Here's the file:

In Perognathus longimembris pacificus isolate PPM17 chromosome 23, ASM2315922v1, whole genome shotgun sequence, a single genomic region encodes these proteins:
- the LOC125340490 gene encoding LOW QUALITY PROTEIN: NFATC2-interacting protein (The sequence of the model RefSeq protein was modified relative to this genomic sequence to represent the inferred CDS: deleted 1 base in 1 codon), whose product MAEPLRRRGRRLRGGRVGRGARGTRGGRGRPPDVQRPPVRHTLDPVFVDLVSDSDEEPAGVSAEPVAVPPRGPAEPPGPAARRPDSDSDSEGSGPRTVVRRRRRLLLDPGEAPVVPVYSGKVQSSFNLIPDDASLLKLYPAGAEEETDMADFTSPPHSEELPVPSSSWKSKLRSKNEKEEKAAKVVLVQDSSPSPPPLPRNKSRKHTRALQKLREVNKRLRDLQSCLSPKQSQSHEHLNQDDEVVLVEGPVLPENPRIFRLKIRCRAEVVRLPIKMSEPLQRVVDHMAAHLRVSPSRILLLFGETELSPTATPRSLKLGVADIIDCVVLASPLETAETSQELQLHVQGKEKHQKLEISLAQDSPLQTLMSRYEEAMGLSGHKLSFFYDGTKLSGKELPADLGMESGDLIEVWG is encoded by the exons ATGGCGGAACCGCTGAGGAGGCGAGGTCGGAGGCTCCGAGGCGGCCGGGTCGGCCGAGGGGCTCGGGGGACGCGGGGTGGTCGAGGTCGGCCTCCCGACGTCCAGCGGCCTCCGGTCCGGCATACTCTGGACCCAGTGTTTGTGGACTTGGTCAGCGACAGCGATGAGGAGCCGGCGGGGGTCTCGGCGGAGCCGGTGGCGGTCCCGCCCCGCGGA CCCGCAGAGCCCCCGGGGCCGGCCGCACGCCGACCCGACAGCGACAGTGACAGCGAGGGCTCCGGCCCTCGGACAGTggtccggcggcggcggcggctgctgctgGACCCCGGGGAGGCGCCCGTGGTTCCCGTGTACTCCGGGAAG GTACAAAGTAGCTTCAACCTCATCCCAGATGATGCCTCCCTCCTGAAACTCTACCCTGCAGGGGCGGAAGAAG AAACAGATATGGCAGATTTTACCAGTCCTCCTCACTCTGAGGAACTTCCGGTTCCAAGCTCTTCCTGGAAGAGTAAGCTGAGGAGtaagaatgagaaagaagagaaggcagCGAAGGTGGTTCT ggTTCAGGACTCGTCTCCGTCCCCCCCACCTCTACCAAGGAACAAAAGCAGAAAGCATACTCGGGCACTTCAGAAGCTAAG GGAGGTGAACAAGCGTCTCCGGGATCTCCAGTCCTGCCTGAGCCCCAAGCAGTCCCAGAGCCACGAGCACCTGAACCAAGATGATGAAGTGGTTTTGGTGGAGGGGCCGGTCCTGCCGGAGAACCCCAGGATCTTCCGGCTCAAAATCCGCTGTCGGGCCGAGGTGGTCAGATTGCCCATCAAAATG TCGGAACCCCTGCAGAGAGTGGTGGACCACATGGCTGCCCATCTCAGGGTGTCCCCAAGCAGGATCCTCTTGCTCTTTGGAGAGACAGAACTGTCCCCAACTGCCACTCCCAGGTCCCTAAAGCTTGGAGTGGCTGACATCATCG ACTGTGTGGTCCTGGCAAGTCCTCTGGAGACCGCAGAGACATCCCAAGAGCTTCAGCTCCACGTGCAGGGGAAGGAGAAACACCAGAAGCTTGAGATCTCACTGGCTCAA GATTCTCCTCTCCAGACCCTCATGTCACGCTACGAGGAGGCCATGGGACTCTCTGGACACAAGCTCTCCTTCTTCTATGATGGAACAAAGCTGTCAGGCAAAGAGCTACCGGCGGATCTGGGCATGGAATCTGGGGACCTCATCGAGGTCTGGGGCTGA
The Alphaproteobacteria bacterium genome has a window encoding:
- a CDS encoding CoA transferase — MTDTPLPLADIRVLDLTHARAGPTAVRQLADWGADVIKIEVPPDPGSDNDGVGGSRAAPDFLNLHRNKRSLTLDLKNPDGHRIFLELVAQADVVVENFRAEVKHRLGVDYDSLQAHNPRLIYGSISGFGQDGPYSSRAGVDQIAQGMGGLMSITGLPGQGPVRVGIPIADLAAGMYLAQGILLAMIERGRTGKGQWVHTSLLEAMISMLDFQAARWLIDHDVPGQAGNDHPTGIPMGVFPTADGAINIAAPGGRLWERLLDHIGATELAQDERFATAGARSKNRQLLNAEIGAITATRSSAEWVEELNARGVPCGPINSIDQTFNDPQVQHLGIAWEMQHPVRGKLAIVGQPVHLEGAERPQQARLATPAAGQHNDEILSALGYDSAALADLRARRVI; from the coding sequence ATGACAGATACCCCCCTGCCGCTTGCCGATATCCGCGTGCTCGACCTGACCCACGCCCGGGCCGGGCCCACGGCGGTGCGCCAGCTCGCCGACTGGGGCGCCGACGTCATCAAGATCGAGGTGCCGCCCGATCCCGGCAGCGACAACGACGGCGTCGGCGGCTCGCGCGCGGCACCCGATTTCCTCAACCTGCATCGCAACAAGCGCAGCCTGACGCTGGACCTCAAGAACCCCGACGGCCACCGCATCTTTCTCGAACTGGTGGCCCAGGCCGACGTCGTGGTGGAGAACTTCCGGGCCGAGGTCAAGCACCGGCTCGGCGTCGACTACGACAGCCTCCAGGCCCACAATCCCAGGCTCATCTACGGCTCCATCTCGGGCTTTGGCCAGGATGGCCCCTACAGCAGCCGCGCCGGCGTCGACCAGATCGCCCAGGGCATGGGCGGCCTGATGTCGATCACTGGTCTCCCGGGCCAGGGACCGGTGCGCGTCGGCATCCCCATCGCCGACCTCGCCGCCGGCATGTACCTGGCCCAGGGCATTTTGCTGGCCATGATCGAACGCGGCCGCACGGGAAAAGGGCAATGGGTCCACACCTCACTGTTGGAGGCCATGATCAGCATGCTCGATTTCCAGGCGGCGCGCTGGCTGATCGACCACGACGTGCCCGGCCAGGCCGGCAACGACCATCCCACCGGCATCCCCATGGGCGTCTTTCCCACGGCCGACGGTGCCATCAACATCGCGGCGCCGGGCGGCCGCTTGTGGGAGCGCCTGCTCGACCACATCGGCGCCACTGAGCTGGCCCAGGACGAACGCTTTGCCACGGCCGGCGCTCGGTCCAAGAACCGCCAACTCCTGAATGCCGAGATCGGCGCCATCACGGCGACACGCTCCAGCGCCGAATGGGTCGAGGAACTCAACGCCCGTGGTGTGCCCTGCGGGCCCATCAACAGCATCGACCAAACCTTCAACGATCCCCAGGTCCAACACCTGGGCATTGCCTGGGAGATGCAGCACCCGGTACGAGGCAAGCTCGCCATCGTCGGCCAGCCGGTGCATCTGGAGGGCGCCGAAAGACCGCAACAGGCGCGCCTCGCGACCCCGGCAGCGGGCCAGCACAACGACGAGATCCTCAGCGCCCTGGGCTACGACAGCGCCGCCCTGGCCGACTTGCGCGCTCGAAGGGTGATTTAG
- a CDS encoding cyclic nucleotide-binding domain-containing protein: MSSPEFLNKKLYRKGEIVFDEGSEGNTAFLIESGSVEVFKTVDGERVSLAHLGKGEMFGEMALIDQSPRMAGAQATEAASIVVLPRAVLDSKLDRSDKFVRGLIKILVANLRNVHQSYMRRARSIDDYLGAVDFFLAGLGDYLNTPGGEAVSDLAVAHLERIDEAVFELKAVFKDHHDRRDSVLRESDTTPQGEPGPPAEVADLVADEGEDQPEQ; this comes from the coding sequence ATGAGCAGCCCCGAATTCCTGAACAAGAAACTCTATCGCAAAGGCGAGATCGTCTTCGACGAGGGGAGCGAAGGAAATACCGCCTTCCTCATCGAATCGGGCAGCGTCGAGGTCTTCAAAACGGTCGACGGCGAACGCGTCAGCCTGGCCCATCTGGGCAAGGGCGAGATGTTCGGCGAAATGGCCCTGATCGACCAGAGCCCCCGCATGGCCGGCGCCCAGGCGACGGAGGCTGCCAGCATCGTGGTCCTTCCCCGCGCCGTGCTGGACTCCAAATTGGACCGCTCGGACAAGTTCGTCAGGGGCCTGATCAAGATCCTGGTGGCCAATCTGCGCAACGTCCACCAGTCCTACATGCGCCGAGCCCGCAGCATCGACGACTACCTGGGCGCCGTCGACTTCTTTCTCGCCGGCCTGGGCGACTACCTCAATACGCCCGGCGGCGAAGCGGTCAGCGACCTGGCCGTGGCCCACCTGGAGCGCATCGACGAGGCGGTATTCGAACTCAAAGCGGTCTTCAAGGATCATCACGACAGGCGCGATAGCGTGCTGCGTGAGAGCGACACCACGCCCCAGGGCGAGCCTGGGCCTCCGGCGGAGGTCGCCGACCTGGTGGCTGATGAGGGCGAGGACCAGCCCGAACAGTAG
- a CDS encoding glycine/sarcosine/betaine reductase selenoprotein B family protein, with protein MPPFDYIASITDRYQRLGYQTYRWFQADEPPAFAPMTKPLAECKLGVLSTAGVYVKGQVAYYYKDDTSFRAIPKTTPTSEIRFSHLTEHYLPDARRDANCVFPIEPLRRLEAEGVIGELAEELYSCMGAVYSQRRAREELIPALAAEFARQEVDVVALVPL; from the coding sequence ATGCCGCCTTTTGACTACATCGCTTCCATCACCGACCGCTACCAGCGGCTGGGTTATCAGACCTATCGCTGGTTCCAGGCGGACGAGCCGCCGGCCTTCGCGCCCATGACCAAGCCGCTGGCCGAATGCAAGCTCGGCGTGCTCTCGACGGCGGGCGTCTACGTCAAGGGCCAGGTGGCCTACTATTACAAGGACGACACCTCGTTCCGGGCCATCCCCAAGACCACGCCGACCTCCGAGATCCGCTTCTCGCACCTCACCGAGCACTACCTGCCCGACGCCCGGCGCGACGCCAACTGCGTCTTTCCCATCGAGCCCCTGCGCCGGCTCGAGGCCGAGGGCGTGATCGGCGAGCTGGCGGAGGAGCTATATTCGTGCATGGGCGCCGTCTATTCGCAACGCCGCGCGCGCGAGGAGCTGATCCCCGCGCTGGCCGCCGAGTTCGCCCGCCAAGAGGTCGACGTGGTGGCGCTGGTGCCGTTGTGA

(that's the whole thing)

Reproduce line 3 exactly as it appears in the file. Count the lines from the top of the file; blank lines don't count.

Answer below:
The Alphaproteobacteria bacterium genome has a window encoding: